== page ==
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Cygwin Pod::Usage malfunction?

by Ambidangerous (Scribe)
on May 20, 2004 at 18:35 UTC ( #355042=perlquestion: print w/ replies, xml ) Need Help??
Ambidangerous has asked for the wisdom of the Perl Monks concerning the following question:

Greetings, Perl Monks . . . .

Under three different Perls (ActiveState 5.8.3, Cygwin 5.8.2 precompiled, Cygwin 5.8.4 my compile), the following program does two different things, and after playing with it all day, I still can't figure it out.

PURPOSE

This program was automatically generated by a 'cookie cutter' program I wrote called anew.pl. It provides the basic skeleton for any quickie command line utility, using Getopt::Std and Pod::Usage to deliver a default --help and --version command for the new file.

The POD documentation embedded at the end normally is much larger; I've edited it here for space.

MISBEHAVIOR

It runs exactly as expected under AS Perl.

Under either the Cyg prebuilt (or my recent build of 5.8.4 for Cyg), everything works, except --help or -h. Instead of the Pod::Usage you'd expect, you get a blank line.

MY TESTS

I have isolated the problem to something in the HELP_MESSAGE() function. Inserting a print "Here I am!!!" in the sub always works. Something seems to be wonky with Pod::Usage.

I thought this might be some sort of problem with $0 (a tip given in the Pod::Usage docs), but no, when I have it print $0, it's ok, even in the varying invocations

$ perl -w test.pl $ test.pl

Also, when I deliberately hose the Pod::Usage module by specifying a bad input file { -input = "/you/are/hosed.pl" }, it properly complains about it.

Just out of paranoia, I tried it with both DOS and UNIX endlines. No difference.

FINALLY

A search of PM returned an article on coupling these two modules in the way I used, but made no mention of bugs or inconsistent behavior.

Any help would be appreciated.

#!/usr/bin/perl -w test.pl use warnings; use strict; use Getopt::Std; $Getopt::Std::STANDARD_HELP_VERSION = 1; use Pod::Usage; my $VERSION = v1.0.0; my %options; getopts('h', \%options); HELP_MESSAGE() if $options{'h'}; print "ok"; # main program would go here. sub HELP_MESSAGE { # the program reaches this point, I checked. pod2usage ( { -exit_status => 0, -verbose_level => 1 } ); # pod2usage seems to be doing nothing w/Cyg. # Why? } sub VERSION_MESSAGE { return 1 if (lc $ARGV[0] eq "--help"); print "This program is $0, "; printf "version %vd\n", $VERSION; printf "(Using Perl v%vd)", $^V; exit 0; } __END__ =head1 NAME test.pl =head1 SYNOPSIS A one line description, possibly command syntax. [more headers deleted here for conciseness] =head1 OPTIONS =over 4 =item -h, --help Prints synopsis and options, then exits. =item --version Prints version information and exits. =back =head1 ETC [more headers deleted here for conciseness]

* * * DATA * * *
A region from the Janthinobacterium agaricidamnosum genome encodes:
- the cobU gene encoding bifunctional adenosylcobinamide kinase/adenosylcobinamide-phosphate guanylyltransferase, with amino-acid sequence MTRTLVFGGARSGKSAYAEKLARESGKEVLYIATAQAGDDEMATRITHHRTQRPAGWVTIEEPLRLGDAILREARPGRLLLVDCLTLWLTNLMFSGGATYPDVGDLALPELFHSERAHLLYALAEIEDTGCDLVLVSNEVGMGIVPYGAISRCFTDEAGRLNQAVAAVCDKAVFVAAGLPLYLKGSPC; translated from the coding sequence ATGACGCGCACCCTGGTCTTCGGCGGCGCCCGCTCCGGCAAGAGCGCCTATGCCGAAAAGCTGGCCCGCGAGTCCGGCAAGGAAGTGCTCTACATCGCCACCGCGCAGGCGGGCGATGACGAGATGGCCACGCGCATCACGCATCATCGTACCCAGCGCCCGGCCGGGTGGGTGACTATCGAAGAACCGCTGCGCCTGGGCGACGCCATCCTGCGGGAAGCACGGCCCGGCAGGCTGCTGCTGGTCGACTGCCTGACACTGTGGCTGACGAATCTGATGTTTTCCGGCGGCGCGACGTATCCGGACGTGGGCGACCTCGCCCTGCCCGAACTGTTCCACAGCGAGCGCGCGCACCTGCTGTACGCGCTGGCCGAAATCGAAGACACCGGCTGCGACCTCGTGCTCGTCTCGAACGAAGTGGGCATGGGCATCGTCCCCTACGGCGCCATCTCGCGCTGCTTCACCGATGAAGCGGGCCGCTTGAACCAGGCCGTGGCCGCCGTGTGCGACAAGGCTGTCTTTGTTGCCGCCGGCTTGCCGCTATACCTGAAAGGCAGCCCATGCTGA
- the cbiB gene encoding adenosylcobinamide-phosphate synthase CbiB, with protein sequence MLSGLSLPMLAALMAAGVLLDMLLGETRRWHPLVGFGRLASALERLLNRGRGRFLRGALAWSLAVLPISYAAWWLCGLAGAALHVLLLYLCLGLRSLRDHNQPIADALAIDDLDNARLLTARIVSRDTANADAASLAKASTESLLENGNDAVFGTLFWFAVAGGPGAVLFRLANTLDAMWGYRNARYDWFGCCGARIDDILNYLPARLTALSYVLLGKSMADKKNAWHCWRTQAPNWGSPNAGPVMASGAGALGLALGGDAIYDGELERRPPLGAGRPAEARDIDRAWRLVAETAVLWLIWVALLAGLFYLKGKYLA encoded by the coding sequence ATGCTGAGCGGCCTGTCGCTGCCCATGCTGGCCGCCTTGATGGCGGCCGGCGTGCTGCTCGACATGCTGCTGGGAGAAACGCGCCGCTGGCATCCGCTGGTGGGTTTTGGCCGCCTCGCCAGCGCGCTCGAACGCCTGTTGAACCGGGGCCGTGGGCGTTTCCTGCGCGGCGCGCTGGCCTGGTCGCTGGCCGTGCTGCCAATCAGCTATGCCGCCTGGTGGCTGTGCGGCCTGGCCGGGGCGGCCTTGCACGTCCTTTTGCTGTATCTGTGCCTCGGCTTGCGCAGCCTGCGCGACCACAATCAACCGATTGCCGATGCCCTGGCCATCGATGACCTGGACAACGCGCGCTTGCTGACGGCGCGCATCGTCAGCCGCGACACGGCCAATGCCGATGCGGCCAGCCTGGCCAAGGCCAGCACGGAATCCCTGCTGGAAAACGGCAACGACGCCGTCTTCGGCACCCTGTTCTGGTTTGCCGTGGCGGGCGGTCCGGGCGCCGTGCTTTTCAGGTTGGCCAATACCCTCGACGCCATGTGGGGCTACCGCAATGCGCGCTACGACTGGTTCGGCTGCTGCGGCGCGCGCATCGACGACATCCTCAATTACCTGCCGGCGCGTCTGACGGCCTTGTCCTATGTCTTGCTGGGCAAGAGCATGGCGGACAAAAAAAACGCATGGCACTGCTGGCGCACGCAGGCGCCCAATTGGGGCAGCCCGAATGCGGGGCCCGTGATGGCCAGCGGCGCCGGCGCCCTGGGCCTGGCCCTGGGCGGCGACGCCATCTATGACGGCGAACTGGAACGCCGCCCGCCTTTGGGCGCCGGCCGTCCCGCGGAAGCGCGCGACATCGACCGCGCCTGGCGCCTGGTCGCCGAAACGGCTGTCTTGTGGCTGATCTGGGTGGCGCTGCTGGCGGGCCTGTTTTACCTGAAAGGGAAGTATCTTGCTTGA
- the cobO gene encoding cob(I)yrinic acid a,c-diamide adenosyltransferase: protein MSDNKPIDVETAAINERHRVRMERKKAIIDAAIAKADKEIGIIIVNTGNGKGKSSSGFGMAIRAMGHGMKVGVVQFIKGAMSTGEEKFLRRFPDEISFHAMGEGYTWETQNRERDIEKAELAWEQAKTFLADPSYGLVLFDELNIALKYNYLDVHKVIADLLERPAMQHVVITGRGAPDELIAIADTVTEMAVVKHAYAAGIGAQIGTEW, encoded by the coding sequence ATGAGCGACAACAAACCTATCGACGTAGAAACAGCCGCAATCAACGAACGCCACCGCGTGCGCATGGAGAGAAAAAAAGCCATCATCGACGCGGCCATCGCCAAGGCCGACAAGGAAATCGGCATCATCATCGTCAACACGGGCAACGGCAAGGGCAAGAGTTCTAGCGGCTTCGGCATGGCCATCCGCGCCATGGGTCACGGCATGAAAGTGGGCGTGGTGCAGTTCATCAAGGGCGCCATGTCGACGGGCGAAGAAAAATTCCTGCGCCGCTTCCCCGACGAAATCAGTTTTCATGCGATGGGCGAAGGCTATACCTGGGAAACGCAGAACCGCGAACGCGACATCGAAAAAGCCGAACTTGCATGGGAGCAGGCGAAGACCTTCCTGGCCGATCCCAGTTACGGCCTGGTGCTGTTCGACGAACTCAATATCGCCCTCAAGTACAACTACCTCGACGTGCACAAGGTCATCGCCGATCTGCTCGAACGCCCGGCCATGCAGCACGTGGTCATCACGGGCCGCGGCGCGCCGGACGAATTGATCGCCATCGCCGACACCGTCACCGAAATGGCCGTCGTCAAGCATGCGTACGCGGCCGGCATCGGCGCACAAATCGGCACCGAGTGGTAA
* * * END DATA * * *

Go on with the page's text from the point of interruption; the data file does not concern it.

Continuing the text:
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Re: Cygwin Pod::Usage malfunction?
by eric256 (Parson) on May 21, 2004 at 05:04 UTC
    Have you tried pod2usage all by itself in a script with just it and a little pod? You might get more help if your question was shorter and got right to this point.

    ___________
    Eric Hodges

      Thanks for the reply, and for the advice. (Sorry, looks like I had my personal --verbose option set.)

      Another data point:

      When you make a special program to test Pod::Usage, outside of the 'cookie cutter program' I showed in my first example, it WORKS.

      The only time Pod::Usage seems to be misfiring is in the original context above.

      #!/usr/bin/perl -w mystery.pl use Pod::Usage; pod2usage ( { -exit_status => 0, -verbose_level => 1 } ); __END__ =head1 SYNOPSIS mystery.pl tests Pod::Usage =head1 OPTIONS Yet this message DOES appear when you summon pod2usage, be it under Cygwin or AS . . . ?!?
Re: Cygwin Pod::Usage malfunction?
by stefan k (Curate) on May 21, 2004 at 14:38 UTC
    Hi,
    the last time I tracked a problem with POD for quite a while it was due to different line endings. My suggestion would be to double- and triple check the \n and \r's in your code.

    Of course I can't promise that this is _it_. Please consider this "just another hint". :-)

    Regards... Stefan
    you begin bashing the string with a +42 regexp of confusion

      SOLVED

      That was the magic bullet. Thanks, Stefan!

      What happened:

      Evidently I have a lazy text editor (however, it has support for DOS/Unix line endings, AND can do Unicode).

      When I took 'test.pl' and saved it as 'test.pl' with Unix line endings, there was no difference. When I took 'test.pl' and saved it as 'testu.pl' with Unix line endings, it worked! Until I changed the name, it didn't feel like it needed to do any work converting line endings.

      That solves the problem. All I have to do is convert over my template files to the correct endings, and I'm good to go.

      Thanks again!

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